Teaching myself to cook, one recipe at a time.

Sunday, August 5, 2012

Pan-Seared Chicken with Shallots

I got a pretty unique package in the mail from my Aunt Nancy recently.

When I opened it up, this is what I found:


She had sent me home-grown shallots and garlic. After I trimmed them a bit and put them in bowls, this is what they looked like



I’ve never used shallots before and pretty much had no idea what to expect, so I peeled one just to see what it was like.


Then I may have nibbled a bit at it to see what it tasted like

Then I may have had to brush my teeth because it was both onion-y and garlic-y.

Anyway, I was on the lookout for recipes that used shallots. My Aunt Lilith was in town and described a dish that Julia Child made with chicken breasts and shallots. Not long after, I found a recipe that seemed to follow Julia’s pretty closely, so I decided to go for it.

The recipe called for four chicken breasts, pounded thin. Since my chicken breasts were pretty big, I elected to slice them into cutlets instead of pounding them. Make your big breast jokes now, I’ll wait. Smile




I heated a tablespoon of butter in a large skillet with some olive oil.


While the butter melted, I seasoned the chicken with salt and pepper.


Then I put the chicken cutlets in the pan to begin searing.


While they sizzled, I turned to the shallots. It was time to chop them up. Physically, they seemed pretty similar to garlic, so I treated them similarly. I crushed them slightly with the knife to loosen the skins and then peeled the cloves.


Interestingly, when I cut into them, I discovered that they’re more like onions on the inside, with layers. Very interesting.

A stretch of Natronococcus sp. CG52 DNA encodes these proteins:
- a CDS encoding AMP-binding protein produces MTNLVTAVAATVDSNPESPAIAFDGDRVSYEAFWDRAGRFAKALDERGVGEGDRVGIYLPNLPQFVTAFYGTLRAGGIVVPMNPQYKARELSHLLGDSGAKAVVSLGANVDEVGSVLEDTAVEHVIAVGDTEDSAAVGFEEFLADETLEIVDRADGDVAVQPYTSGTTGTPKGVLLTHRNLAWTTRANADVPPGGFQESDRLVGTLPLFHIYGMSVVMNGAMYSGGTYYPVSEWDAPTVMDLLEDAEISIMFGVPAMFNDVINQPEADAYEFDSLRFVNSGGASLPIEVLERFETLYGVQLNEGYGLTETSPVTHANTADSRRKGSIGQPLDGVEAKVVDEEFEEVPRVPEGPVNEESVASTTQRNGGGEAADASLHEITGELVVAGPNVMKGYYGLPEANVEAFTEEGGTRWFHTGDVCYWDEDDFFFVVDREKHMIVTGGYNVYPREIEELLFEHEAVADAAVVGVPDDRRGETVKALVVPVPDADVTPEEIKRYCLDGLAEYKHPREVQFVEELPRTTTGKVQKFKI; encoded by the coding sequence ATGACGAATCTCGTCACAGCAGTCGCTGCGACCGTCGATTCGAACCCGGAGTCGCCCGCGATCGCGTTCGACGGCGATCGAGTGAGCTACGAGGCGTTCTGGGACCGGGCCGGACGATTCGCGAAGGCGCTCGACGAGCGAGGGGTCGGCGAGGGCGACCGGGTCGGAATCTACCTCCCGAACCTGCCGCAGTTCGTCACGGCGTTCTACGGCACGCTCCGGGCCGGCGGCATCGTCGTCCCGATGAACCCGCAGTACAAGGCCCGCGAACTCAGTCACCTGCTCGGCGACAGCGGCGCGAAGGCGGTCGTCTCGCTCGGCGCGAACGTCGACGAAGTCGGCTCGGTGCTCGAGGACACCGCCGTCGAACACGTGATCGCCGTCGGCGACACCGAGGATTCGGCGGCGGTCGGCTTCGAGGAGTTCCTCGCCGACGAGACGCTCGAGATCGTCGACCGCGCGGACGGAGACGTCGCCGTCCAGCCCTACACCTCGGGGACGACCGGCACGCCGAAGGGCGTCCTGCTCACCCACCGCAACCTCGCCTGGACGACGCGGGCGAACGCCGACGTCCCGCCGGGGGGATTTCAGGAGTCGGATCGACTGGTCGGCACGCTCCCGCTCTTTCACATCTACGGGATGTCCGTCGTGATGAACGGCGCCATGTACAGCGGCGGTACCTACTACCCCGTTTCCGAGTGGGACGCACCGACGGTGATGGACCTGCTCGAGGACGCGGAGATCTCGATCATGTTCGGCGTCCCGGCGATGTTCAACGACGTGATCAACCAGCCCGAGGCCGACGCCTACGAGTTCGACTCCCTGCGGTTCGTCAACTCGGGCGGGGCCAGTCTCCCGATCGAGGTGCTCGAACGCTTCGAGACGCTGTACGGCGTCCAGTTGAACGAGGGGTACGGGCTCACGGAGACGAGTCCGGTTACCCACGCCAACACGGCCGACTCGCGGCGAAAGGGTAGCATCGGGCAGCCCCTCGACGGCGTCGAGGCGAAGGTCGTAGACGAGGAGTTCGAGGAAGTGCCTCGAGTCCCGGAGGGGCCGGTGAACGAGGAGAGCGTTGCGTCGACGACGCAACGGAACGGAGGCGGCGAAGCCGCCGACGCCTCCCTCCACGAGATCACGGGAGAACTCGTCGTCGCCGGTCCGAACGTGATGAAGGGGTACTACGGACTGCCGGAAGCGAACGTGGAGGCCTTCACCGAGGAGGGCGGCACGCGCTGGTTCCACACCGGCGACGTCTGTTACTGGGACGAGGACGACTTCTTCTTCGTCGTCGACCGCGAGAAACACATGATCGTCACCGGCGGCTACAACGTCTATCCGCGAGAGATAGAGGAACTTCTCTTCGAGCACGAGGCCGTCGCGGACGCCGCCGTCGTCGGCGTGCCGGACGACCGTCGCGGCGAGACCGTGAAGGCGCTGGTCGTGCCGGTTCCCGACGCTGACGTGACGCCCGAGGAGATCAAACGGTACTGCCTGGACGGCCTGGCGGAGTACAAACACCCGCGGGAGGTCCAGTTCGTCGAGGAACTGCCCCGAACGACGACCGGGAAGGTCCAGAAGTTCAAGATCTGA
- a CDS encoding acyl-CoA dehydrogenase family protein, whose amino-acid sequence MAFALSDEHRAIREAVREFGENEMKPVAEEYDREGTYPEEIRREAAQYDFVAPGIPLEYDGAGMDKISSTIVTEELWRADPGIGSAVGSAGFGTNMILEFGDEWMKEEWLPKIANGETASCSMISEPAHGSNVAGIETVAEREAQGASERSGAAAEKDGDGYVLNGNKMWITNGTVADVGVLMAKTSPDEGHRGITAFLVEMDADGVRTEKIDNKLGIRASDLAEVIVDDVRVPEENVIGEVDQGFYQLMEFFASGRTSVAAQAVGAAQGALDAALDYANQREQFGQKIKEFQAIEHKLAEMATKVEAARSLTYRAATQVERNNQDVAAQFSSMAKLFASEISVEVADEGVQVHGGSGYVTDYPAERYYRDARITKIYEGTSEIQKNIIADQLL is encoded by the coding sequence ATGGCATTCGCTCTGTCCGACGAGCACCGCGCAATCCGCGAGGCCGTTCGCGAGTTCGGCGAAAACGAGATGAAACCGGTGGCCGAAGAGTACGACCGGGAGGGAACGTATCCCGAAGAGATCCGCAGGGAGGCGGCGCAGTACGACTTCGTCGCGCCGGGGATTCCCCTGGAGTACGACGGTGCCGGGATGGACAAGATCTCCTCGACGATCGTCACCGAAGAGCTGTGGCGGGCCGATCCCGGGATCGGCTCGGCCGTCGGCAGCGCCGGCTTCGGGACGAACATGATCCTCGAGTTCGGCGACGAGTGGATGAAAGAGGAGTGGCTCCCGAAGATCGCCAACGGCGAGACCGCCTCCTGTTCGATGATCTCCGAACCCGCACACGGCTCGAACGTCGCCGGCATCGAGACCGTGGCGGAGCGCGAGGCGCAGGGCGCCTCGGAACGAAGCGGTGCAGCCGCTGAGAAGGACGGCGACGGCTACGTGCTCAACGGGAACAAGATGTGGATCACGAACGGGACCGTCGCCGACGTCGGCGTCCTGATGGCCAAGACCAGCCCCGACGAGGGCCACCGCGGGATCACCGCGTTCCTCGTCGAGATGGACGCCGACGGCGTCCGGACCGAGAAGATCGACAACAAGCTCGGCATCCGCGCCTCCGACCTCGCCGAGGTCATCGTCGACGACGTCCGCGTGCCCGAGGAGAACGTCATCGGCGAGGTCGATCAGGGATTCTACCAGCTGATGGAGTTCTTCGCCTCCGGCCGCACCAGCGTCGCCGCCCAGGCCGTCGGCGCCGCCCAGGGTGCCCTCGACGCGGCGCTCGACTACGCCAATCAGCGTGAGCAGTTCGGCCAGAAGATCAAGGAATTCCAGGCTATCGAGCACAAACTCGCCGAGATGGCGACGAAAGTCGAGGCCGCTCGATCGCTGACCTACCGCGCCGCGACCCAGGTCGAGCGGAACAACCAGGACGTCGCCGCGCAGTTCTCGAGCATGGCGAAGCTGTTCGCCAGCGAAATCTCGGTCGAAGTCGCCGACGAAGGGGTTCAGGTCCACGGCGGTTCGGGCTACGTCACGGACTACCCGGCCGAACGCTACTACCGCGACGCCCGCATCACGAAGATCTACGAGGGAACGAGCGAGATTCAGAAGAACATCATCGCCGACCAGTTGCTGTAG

Next, I got out some of the homegrown garlic and did the same to it.


I probably should have diced the garlic much more finely, but I was trying to watch a movie and make dinner at the same time, and cutting the garlic any finer seemed like too much of an effort at the time. That’s how I roll.


The chicken’s doing well. I flipped it over to cook the other side.


When it was just about cooked through, I took the chicken out and put it on a plate. It could have used another minute or two, but it was going to go back in the pan later so it didn’t need to be finished up yet.


To everything that was left in the skillet, I added the chopped shallots and garlic, plus a little basil from a tube of pureed fresh basil that I had in the fridge. The basil wasn’t in the recipe, but it seemed appropriate. Plus, my aunt had suggested adding herbs at this point. So I did.


Next, I added some white wine and let it warm up, and then some chicken broth. Because some reviewers complained that the sauce was too runny in the end, I thickened the chicken broth with some corn starch before adding it.


After about 5 minutes of simmering, I added two tablespoons of butter and reduced the heat to let it melt slowly.


Finally, when it was about done, I returned the chicken to the pan to let it cook in the sauce for a few minutes. The recipe didn’t say to do that, but my aunt did, and it sounded good to me.


And that was that!


I served with some boxed roasted garlic mashed potatoes (always surprisingly yummy) and sautéed zucchini and mushrooms. The dish was pretty elegant and is something that I would serve company. The flavor was rich and complex, and the creamy sauce would have gone nicely over rice or some pasta. The recipe is here and I’ll put it in the recipes tab, as well.

Now, what else can I make with shallots?

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